I’m always on the look out for new-to-me military SF stories and series, it’s one of those sub genres that I almost always enjoy. I came across the Lost Fleet series written by Jack Campbell (the pen name of John G Hemry) last year as I looked for a completed series to get my teeth into. In truth I just didn’t know what to expect, but I soon discovered that I had been missing out big time. Although I read the series on its entirety last year, it was a personal, non-review read. However, it’s a series that I just couldn’t stop thinking about and, with the UK releases hitting our shores this year, I decided to re-read the books to review them, just to let you all know what you’re missing!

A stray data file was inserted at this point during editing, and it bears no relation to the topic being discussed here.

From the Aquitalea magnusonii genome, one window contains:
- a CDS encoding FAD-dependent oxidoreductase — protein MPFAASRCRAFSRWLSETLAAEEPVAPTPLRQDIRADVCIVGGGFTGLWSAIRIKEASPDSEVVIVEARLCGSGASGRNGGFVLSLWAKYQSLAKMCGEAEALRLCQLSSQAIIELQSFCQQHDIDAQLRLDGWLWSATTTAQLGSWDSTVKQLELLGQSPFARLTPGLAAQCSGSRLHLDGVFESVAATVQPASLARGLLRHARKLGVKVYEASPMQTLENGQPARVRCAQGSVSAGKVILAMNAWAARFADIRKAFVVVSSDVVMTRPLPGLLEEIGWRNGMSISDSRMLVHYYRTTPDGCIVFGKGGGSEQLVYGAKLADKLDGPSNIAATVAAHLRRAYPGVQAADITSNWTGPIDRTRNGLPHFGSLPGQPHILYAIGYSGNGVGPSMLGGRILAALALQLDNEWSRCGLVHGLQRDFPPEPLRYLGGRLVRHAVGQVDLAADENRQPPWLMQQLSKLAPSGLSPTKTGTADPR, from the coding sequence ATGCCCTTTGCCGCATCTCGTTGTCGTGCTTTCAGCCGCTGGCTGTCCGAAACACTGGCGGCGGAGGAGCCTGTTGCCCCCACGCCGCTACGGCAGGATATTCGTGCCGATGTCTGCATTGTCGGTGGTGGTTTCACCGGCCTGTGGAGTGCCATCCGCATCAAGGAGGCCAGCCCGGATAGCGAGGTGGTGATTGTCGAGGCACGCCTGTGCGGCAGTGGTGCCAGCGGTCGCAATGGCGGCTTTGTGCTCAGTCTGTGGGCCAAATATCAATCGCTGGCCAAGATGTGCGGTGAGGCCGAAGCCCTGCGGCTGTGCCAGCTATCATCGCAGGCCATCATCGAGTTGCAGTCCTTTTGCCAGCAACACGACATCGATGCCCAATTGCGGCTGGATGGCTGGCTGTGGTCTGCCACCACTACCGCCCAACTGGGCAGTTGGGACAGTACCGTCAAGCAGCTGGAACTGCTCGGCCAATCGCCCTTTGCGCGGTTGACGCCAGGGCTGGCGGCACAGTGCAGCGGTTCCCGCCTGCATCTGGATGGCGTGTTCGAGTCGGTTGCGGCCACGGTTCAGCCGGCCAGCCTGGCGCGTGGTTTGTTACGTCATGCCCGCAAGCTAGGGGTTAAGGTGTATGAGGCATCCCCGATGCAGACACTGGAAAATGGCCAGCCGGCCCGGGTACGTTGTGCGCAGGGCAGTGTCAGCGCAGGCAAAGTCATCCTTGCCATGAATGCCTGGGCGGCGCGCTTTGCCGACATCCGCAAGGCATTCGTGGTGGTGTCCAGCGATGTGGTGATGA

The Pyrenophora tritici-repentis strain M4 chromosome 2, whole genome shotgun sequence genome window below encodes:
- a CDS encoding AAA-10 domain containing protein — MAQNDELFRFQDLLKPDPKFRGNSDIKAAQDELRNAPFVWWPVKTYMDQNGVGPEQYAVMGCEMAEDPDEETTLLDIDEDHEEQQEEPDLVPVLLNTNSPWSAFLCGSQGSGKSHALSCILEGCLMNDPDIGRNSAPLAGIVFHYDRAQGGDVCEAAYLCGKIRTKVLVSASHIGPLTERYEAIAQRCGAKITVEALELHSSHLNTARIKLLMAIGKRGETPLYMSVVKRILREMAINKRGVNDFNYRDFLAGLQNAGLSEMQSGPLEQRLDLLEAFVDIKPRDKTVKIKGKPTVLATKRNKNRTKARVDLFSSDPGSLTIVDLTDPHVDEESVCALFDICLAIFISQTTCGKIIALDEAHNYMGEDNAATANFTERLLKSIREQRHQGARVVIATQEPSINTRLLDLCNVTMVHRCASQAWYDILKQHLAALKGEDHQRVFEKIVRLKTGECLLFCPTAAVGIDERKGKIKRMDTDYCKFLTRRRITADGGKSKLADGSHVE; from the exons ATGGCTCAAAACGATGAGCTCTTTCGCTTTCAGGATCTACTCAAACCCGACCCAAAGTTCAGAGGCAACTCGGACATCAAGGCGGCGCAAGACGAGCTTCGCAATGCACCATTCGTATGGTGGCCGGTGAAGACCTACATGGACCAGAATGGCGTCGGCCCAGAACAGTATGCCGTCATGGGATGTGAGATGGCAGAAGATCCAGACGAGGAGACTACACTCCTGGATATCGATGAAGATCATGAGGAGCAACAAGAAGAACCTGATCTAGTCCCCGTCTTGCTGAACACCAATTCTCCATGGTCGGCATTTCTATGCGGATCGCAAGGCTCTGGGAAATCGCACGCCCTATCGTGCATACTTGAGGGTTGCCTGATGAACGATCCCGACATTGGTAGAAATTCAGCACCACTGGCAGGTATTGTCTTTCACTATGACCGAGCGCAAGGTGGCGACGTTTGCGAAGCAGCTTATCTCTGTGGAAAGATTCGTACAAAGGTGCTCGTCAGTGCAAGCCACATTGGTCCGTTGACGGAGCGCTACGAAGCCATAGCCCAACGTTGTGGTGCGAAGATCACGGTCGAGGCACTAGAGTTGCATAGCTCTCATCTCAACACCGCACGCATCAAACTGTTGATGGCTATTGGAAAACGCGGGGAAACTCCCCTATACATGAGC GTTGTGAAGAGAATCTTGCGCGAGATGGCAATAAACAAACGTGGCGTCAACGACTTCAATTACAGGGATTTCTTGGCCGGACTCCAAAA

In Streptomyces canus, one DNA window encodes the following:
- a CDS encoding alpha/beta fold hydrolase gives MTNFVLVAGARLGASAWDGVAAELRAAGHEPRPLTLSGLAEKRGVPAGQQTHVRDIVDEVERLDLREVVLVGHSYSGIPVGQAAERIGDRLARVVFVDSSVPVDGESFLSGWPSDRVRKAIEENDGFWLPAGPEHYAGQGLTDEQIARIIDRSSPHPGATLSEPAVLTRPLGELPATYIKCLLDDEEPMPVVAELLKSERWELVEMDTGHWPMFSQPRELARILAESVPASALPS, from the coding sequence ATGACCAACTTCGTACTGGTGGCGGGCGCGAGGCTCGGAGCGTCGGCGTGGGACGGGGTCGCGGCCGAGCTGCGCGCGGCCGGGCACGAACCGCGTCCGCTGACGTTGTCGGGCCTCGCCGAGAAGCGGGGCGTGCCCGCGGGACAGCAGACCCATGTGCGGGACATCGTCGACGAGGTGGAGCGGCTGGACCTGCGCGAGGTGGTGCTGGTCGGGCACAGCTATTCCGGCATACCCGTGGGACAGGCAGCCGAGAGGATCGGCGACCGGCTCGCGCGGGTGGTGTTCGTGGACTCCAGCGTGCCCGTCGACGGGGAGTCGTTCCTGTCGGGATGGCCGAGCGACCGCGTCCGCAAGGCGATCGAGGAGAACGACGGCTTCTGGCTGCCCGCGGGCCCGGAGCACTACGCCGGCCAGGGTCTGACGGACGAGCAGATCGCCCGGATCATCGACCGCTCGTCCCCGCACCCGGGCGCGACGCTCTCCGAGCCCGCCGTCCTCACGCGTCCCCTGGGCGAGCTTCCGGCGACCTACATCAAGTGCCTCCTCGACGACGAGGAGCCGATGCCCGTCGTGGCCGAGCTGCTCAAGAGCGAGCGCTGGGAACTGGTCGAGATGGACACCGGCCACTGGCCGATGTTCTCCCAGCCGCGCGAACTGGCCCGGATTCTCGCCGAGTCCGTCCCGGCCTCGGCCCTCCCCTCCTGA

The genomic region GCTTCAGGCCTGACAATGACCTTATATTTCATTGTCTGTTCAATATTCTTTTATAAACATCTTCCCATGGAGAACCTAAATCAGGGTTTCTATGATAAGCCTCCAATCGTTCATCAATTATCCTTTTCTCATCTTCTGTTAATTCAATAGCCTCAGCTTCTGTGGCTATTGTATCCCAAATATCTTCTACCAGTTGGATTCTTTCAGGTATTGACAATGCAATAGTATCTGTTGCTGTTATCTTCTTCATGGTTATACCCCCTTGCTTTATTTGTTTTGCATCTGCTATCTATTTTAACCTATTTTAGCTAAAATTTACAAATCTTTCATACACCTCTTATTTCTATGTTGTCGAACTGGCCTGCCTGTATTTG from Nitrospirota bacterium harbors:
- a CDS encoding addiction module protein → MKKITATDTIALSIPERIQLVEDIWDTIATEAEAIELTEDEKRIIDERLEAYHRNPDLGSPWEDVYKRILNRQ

The story starts off with the Alliance in the Syndic home system, having acquired a Syndic Hypernet key through an apparent turncoat. When they arrived they found that this turncoat betrayed them and a huge Syndic force awaits them, trapping them and demanding surrender. When all senior Alliance personnel head to the Syndic flagship to agree to terms of surrender they are killed without discussion, and the Alliance fleet told to surrender to become slaves of the Syndic or be destroyed. However, before his departure from the Alliance Flagship the fleet Admiral gave command of the fleet to Captain John ‘Black Jack’ Geary, a legendary hero from the first battle of the war a hundred years ago, thought dead and only recently saved from survival sleep by the Alliance Fleet. Much has changed since his time, war having a disastrous effect on both sides of the conflict, and only he can use the tactics of old to save what remains of the fleet and return them to Alliance space. And then the journey begins…